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BEST PRACTICES: Theme Selection Checklist

PITFALLS:

A very common newcomer mistake is to select a theme that looks “Ultra Cool” on first impressions – and then reverse engineer the complete site based on the theme – INSTEAD of the other way around.

Another extremely common rookie mistake is to ignore the non-functional requirements of your web application.

So how should you go about selecting your theme?

BEST PRACTICES:

The absolute first thing you should do – is to put your requirements on paper – even before you start looking at themes.  

What are YOUR specific requirements?

1. Know your target audience, you should have clarity on the demographics of your audience and users.

2. Define your target audience, the demographics, the domain, the business plan, and the features of your application – (most important), do not invest any time in the theme selection process without knowing the web application features. 

THEME SELECTION CHECKLIST

1. Is the Theme available in YOUR target CMS version?

The very first thing would be cut-off themes based on the version number. If a theme or module is not earmarked for YOUR target CMS version – don’t even bother looking at it. Even if you can hack it somehow to work – don’t bother, because the maintenance issues, later on, will just be worth it. If your target version is NOT available in a stable release – but only in Development version – do not bother.

2. Is the theme actively maintained by its team?

What is it’s popularity? (you can leverage other’s diligence), is there documentation for a theme, maintainability, how should you maintain after customization? what are the REGIONS provided by the theme – does this match your requirements – or can you create new regions easily?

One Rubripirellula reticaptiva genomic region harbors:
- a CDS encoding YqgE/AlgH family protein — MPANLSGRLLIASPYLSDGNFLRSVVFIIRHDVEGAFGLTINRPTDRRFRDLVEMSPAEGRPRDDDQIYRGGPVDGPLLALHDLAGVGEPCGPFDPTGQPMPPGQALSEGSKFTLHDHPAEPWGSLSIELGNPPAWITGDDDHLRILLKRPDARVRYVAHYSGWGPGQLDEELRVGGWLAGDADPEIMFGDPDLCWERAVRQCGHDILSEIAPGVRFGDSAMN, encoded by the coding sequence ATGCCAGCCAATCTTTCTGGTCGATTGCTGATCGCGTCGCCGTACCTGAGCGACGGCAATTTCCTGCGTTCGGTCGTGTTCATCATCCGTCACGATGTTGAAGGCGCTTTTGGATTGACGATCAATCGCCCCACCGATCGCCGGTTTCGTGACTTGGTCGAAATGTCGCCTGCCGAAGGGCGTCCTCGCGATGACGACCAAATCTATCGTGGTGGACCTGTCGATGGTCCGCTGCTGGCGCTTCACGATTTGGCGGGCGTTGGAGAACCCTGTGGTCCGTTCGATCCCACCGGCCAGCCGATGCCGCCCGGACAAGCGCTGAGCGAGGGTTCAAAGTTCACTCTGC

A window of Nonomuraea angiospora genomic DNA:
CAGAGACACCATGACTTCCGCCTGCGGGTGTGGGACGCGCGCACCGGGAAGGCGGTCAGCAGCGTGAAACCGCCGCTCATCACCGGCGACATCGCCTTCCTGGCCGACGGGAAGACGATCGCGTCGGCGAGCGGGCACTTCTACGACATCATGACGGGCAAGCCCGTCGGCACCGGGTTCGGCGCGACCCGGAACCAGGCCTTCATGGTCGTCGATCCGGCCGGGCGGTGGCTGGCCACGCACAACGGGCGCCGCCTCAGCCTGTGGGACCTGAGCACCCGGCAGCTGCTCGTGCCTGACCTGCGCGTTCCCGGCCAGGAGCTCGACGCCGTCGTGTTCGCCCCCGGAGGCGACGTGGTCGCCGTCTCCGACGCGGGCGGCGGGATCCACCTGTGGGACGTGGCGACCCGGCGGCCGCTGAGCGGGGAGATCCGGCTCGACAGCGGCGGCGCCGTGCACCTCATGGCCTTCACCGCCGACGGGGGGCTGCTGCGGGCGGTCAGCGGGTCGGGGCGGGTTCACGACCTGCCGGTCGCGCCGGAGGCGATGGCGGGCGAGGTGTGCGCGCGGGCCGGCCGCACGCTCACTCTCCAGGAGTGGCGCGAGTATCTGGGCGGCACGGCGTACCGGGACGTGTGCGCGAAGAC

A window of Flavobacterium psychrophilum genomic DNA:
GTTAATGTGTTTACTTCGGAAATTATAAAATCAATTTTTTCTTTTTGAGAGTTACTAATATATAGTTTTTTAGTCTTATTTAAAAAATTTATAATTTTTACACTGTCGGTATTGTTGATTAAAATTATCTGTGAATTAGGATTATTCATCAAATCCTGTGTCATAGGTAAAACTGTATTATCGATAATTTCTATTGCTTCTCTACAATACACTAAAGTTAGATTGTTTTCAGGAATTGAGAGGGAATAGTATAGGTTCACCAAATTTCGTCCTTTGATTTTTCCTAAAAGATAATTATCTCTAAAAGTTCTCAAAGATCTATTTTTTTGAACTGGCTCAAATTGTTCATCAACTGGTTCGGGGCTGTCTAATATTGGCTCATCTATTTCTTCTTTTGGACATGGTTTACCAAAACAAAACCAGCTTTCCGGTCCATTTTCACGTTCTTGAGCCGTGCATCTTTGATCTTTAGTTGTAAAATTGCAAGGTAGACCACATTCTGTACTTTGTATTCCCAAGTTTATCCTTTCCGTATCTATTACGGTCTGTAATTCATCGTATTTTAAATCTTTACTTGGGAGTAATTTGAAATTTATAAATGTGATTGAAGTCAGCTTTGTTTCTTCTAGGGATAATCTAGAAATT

3. What are the issues in the issue log? Who is using it?

Look for any demos, any reviews, any big names using this theme? any of your competitors?

4. Is the theme responsive? (HINT: If a theme is not mobile and multi-screen friendly – that’s a big drawback today).

Does the theme use new technology (like YAML)? This keeps changing every day – so more appropriately you should be asking if the technology organically matches what your technology stack.

5. Is there a support system for the theme?

the discussion forum for this theme, either on CMS or any other forum – or on the developer’s website. A QUIET forum could both mean that all issues have been resolved – and hence a SOLID theme – or it could mean exact reverse also. So you have to evaluate the support.

6. How old is the theme? 

Again there are both positive and negative connotations to this. An aged theme USUALLY means a mature lifecycle with bugs ironed out over the versions. It could also mean an older design.

7. What are your special requirements on browser support? 

Do you need explicit IE 8/9 support? Several corporate offices use IE in large numbers.

Again, these are guidelines on how you should be approaching making your theme selection. If you are going to custom design your theme – once again, these questions will help you.

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